Outside is better, Saturdays in Scripture: Look at Your Fish

June 30, 2012

Saturdays in Scripture: Look at Your Fish

7473255682_8d23f5c2a3This summer I am teaching a Bible Study on 1st John. We are using the book as a platform to develop better practices of studying the word of God. At our first session I open up with this analogy...

Look at Your Fish

I then read the description of Scudder and his fish. Scudder was a biology student studying under a famous professor. On his first day he was given a fish in a jar of fluid and told two things...take care of your fish and look at your fish. It was after several days he began to understand what it mean to truly examine something and study it (You can read more of Scudder and the fish here). This story has been used for years when teaching folks how to read their Bible. It’s admonition of “Look at your fish” is a reminder that to truly delve into Scripture we must begin the life long practice of reflection and allowing our lives to be changed.

I first encountered this as a college student in a church small group. We were told to read James a few times and then write down 100 things we noticed. I found the first 15 easy. Then the next 20 or 30 came harder. But just like the story, my mind slowly opened up and I began to find so many things of interest or importance in James. When I told my pastor that the next week, he told me to do it again...then I would really begin start reading scripture for purpose.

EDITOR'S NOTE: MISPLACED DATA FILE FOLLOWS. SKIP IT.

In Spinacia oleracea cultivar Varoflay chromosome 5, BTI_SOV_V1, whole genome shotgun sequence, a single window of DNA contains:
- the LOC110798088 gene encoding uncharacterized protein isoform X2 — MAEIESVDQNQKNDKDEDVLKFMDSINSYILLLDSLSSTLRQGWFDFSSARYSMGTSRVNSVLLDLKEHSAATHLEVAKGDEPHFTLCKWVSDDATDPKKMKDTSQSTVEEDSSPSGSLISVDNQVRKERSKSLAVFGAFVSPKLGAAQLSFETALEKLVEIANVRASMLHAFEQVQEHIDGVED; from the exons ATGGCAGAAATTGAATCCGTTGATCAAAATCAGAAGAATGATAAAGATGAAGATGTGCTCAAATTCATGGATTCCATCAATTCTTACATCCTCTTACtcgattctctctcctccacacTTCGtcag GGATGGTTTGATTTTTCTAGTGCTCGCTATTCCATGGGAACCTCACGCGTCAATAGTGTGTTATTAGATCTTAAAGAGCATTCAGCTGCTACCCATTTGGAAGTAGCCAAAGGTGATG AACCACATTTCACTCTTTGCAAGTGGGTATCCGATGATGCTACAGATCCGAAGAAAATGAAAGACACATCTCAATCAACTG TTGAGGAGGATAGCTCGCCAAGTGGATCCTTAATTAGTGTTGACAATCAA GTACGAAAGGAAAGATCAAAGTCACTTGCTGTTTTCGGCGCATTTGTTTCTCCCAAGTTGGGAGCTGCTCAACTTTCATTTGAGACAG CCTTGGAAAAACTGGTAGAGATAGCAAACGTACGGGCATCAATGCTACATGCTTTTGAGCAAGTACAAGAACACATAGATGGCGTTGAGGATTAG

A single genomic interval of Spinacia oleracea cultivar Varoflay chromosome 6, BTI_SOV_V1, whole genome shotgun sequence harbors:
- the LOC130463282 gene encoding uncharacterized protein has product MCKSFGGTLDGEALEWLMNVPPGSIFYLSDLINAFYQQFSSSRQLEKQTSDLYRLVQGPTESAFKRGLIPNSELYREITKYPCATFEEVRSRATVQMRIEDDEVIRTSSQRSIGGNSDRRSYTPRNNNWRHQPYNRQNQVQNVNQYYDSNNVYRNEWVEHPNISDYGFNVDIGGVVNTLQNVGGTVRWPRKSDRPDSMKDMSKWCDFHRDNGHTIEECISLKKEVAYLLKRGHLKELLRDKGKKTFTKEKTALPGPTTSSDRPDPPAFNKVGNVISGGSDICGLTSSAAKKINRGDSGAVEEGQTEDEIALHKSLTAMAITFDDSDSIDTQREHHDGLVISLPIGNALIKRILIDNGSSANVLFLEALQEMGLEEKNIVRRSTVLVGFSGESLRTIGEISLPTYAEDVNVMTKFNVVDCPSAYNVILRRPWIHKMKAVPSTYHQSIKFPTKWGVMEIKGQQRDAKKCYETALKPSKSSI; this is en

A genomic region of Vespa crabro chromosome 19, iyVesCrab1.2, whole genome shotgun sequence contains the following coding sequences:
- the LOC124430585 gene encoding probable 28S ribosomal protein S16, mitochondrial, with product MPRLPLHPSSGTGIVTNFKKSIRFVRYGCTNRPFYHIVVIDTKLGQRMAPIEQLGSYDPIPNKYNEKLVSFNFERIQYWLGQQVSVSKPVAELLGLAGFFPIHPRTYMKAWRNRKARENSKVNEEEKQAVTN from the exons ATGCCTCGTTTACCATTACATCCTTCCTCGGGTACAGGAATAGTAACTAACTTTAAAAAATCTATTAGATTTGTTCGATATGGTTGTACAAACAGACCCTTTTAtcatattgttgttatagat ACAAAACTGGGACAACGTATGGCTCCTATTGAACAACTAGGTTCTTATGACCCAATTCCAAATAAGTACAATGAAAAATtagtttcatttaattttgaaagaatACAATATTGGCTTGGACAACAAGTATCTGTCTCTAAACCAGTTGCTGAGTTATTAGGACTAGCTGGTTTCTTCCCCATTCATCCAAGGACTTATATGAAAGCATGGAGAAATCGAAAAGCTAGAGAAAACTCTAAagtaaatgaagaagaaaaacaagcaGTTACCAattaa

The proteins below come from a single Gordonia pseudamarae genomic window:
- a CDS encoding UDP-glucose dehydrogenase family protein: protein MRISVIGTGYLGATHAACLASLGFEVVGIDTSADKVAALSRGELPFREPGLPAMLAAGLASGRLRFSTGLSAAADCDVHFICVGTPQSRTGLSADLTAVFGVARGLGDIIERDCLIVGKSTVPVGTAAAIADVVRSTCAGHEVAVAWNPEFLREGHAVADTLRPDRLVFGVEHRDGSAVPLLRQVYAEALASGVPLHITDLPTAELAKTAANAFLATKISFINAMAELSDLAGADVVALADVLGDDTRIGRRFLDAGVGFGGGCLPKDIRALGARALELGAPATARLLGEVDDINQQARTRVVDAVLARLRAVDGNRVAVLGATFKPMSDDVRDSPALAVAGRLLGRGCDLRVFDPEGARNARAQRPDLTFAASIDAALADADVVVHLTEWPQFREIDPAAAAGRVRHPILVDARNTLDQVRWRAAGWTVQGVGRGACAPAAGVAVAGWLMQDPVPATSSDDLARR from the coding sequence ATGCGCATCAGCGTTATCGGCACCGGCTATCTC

Eugene Peterson wrote on this type of scripture reading. “Eat This Book: A Conversation in the Art of Spiritual Reading” is a reflection on the power of the Bible to change our lives, but only when we have began a way of reading that goes beyond short little bursts. Peterson describes it as..

Understanding Christian reading is participatory reading, receiving the words in such a way that they become interior to our lives, the rhythms and images becoming practices of prayer, acts of obedience, ways of love. (Eat this Book pg.28)


I enjoy using my Saturday often to do this type of reading. To simply ask questions or make observations. I do it without any intent many times. I come back later when I am doing more serious Bible Study. I look at my Fish.

Monday night I will be hearing stories from my class about looking at their fish. This weekend I encourage you to simply sit down with God’s word in front of you, pick a short book or a few chapters in a larger book and read it. Run it through your mind. Read it aloud. Get out the highlighter. Take notes. Look at your fish.